“I just met our squatter over at Cherry,” she says on the phone. “I’m hoping this house is on your schedule for boarding and replacing locks today?”
Griffith says just knowing about the squatter is actually a good sign – someone in the neighborhood had told Mackay about him. Another neighbor, she says, wants to buy the house once they fix it up.
“There are definitely folks who are interested in being a part of rebuilding community,” she says. “I think people do appreciate that’s part of what this is about. It’s not just a house, it’s also about participating in your community and being a part of change.”
Even if the Land Trust does eventually buy 200 properties, there are still thousands of foreclosed homes throughout the city. But other initiatives are cropping up all over the Bay Area. Tenants’ rights groups have campaigned to make sure the water stays on in foreclosed rental homes. Cultural associations and church groups are working to connect bank representatives with families seeking loan modifications. And real estate agents are holding workshops to help people stay in their homes.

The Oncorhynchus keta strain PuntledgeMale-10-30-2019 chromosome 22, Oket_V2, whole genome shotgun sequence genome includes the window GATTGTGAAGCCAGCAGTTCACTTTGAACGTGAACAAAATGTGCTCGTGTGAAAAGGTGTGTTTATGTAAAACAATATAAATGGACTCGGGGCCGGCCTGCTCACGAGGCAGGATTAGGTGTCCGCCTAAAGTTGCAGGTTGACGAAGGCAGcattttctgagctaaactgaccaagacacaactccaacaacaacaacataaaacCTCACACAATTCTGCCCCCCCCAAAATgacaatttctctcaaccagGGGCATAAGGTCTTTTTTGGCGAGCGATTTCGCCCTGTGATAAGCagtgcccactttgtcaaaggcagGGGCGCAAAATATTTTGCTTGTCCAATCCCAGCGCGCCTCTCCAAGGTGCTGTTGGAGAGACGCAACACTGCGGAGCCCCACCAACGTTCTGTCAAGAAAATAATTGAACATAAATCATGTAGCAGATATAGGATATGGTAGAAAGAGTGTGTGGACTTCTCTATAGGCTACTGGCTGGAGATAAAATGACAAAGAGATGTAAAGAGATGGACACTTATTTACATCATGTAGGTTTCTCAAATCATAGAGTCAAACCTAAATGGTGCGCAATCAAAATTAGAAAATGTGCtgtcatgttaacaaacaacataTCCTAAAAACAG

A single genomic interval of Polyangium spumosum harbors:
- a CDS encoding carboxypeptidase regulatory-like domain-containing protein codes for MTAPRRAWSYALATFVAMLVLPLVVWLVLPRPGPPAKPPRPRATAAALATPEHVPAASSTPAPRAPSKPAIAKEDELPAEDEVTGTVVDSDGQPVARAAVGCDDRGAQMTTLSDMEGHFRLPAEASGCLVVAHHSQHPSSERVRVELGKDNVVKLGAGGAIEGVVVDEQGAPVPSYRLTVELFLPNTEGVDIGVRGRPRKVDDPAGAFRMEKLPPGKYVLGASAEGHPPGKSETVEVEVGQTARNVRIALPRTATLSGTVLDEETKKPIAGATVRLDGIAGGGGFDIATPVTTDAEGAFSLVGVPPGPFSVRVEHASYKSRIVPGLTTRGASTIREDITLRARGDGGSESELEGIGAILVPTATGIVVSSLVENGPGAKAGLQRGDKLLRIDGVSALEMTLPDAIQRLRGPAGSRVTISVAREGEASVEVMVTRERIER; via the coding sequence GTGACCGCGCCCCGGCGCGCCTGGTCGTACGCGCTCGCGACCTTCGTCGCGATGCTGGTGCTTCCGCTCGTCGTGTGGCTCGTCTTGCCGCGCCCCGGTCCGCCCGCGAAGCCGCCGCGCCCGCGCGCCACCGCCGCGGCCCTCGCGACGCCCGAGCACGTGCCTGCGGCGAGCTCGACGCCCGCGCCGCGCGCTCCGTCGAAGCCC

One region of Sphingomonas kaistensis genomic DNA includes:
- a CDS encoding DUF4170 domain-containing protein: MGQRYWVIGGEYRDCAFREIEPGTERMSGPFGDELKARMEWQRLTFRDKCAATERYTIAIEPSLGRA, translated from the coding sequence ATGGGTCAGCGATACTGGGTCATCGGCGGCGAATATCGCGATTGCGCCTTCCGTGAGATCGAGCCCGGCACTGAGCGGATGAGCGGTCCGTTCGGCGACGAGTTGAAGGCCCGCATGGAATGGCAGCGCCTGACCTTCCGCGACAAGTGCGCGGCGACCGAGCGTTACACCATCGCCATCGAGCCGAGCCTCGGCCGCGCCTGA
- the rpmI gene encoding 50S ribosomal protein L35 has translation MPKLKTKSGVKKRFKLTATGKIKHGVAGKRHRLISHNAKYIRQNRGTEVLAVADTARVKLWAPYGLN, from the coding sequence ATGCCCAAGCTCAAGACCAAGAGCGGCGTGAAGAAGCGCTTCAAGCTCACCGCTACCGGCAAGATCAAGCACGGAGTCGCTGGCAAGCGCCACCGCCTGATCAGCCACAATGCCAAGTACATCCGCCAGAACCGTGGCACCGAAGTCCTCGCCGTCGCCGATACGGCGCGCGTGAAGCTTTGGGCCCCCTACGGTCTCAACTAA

After locking up at Cherry Street, Griffith drives around the corner to another Land Trust house. This one’s done being renovated, and it couldn’t be more different from the first: white walls, clean hardwood floors, lots of air and light. A family’s going to move in soon – people who know the neighborhood. It won’t stop the foreclosure crisis, says Griffith. But for this home anyway, it’s a new start.
Since this story originally aired on February 16, 2011, Anne Griffith has left the Land Trust; she now works with Enterprise Community Partners in San Francisco. Carolina Reid now teaches at UC Berkeley. Meanwhile, the Land Trust bought 17 single-family homes; they have rehabilitated 9 and will have the rest done by sometime next year. They’ve sold three of those homes and are in contract on a fourth. They’re holding a free home-buying workshop on December 15th at Operation HOPE in Oakland.
KALW’s Audrey Dilling contributed reporting for this story.